“DEP has been here, and they’re satisfied with what we are doing,” Mitchell added. “The fish (and boat) commission has also been here, and they’re satisfied with what we are doing to clean up the oil. None of it has reached the Raystown Branch of the Juniata River.”

DEP commended the district for its quick action once the leak was found.

Most students were unaware of the leak.

“I never heard about it, except from one of our teachers, and I usually know most of the things that go on throughout Tussey,” sophomore Caleb Sopher said. “(When I drive to school in the morning), I see them exchanging things and putting them into big trucks. I just thought it was trash from the football games, but I was eventually told it wasn’t.”

Crews worked around the clock on the night of the discovery to make sure the interior school environment was safe for students the next day. Large fans were brought in to ventilate the building throughout the night. There were no interruptions to the school schedule due to this incident.

“It’s an unfortunate thing that happened as a result of the refit,” said interim superintendent Jerry Shoemake. “Certainly we had no indication that this was even a concern. When it happened, we reacted as quickly as we possibly could, and we will continue to react to make everyone feel safe.”

The cleanup process is expected to take approximately two more weeks to complete. The total cost for the operation has not been made public at this time.


Local
Donations always needed

The coming holidays mean large, festive meals for many. However, some Huntingdon County residents cannot supply their own meals on a regular basis. These residents rely on community food pantries and backpack programs to help sustain a healthy diet no matter what time of year.

In preparation for the holiday season, several local food pantries and backpack programs are checking their current supplies, what items are still needed and when and where to donate.

The Huntingdon Food Pantry has a plentiful supply of food, but there is always a need for more.

“We have plenty right now,” said Jean Feagley, administrator of the Huntingdon Food Pantry, “but we’re always accepting more. We accept things like canned goods, peanut butter, boxes of cereal, fruits and vegetables. For Thanksgiving, we are accepting turkeys, too.”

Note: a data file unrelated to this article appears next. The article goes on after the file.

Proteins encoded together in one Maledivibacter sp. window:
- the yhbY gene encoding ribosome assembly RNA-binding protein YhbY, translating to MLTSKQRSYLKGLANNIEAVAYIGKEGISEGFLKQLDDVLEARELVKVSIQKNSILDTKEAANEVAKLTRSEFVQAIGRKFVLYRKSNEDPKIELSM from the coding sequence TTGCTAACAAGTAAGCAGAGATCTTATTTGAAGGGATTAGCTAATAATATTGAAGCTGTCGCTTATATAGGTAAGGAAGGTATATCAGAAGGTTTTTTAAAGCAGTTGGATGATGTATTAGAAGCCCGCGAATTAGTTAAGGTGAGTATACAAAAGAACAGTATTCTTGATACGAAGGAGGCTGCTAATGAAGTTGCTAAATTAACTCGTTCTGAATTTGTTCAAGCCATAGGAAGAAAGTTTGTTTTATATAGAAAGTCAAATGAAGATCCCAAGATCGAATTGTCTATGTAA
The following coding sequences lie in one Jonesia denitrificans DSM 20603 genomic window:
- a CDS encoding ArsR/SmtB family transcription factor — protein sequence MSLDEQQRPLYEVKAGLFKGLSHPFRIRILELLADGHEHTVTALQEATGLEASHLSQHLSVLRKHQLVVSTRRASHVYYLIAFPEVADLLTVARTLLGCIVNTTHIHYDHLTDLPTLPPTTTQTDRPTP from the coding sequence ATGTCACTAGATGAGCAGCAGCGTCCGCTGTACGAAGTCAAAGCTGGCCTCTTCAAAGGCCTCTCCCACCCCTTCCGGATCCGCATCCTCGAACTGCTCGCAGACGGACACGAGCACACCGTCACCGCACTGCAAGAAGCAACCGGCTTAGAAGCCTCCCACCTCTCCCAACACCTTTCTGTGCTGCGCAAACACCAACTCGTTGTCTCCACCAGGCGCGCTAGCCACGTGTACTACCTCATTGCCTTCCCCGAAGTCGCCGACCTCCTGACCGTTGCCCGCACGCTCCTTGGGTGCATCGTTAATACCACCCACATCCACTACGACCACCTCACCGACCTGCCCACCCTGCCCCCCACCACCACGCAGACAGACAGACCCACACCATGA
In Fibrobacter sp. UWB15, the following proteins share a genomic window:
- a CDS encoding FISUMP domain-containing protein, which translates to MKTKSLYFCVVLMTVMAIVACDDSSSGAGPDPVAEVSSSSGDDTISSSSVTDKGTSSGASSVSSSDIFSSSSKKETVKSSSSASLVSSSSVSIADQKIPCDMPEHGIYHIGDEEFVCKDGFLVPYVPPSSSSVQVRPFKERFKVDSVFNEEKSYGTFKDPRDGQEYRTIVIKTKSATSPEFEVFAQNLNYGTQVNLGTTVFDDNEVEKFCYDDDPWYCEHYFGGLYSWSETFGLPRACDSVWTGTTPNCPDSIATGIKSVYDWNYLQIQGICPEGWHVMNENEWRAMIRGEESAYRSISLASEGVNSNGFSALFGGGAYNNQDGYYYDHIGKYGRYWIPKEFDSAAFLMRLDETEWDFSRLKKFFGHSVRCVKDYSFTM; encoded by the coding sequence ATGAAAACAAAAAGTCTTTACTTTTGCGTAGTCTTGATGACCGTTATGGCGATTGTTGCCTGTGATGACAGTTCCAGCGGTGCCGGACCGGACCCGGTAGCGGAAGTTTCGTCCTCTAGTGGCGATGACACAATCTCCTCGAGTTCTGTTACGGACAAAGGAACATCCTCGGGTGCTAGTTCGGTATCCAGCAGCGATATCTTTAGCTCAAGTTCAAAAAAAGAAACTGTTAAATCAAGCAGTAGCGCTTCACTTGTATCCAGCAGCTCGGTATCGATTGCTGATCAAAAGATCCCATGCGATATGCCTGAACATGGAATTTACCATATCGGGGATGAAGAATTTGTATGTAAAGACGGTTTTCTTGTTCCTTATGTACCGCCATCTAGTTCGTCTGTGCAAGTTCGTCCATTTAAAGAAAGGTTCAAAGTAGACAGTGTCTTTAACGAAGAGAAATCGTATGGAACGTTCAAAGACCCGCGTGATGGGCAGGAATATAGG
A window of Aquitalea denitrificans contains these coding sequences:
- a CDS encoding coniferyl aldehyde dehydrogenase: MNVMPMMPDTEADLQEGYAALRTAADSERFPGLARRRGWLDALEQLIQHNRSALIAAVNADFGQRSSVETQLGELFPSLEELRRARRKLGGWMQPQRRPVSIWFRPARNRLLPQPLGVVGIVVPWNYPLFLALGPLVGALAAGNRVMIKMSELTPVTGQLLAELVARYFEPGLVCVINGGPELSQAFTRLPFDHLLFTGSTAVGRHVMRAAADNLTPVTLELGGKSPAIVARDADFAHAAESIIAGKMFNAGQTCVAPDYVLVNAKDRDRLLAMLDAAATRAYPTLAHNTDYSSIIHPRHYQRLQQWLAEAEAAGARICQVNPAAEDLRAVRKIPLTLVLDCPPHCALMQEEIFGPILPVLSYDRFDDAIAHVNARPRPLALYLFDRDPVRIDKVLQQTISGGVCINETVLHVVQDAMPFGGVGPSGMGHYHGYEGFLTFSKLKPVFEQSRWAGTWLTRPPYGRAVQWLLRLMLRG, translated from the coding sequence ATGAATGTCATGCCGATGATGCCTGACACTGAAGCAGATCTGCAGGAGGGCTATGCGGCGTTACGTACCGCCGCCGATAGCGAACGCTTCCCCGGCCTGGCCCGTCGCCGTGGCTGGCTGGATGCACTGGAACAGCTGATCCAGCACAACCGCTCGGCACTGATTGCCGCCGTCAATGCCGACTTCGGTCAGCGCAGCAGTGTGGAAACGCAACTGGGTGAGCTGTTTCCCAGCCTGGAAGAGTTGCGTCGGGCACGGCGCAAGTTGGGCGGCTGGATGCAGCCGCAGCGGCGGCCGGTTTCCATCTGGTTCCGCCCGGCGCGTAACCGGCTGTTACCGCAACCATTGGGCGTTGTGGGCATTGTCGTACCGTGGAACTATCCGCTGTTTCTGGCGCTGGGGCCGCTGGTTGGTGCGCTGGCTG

The Huntingdon Food Pantry accepts toiletries, as well. This would include such things as soap or toilet paper.

The Huntingdon Salvation Army, too, is currently in good supply and is looking to maintain those levels.

“We have enough at the moment, but the supply always goes down quickly” said Philip Bender, auxiliary captain of the Salvation Army. “Without more donations, we’ll run out in two weeks.”

The Salvation Army always accepts donations.

“We have a good amount of things including canned fruits, vegetables, soup, rice, cereal and juice,” Bender said,” but we’re always looking for more. What we do not have are things like potatoes, gravy, milk, spaghetti sauce or peanut butter.”

In addition to families seeking aid from area food pantries, many schools in the county now offer backpack programs for students. The programs provide backpacks filled with items that are nonperishable and easy to prepare during the weekend.

Linda Howe, founder of the Backpack Blessings programs at Juniata Valley Elementary School, said the program is looking for the same items Feagley and Bender mentioned.

“We’re accepting things for Thanksgiving,” she said. “But, mostly, we’re looking for things that can be used every day. That would be cereal, Pop-Tarts, canned chicken and tuna, vegetables, fruit, spaghetti, peanut butter and jelly, potato sides and snack foods like granola bars.”

Coordinator of the Standing Stone Elementary CARE Team Elana Clapper specified that their backpack program needs much of the same.

“We accept breakfast foods like Pop-Tarts, oatmeal packets, boxes of cereal, peanut butter and jelly, pancake mix and syrup; lunch foods like mac and cheese, canned pasta, soup and cans of veggies and dinner foods like boxed pasta, spaghetti sauce, hamburger help and tuna helper,” Clapper said.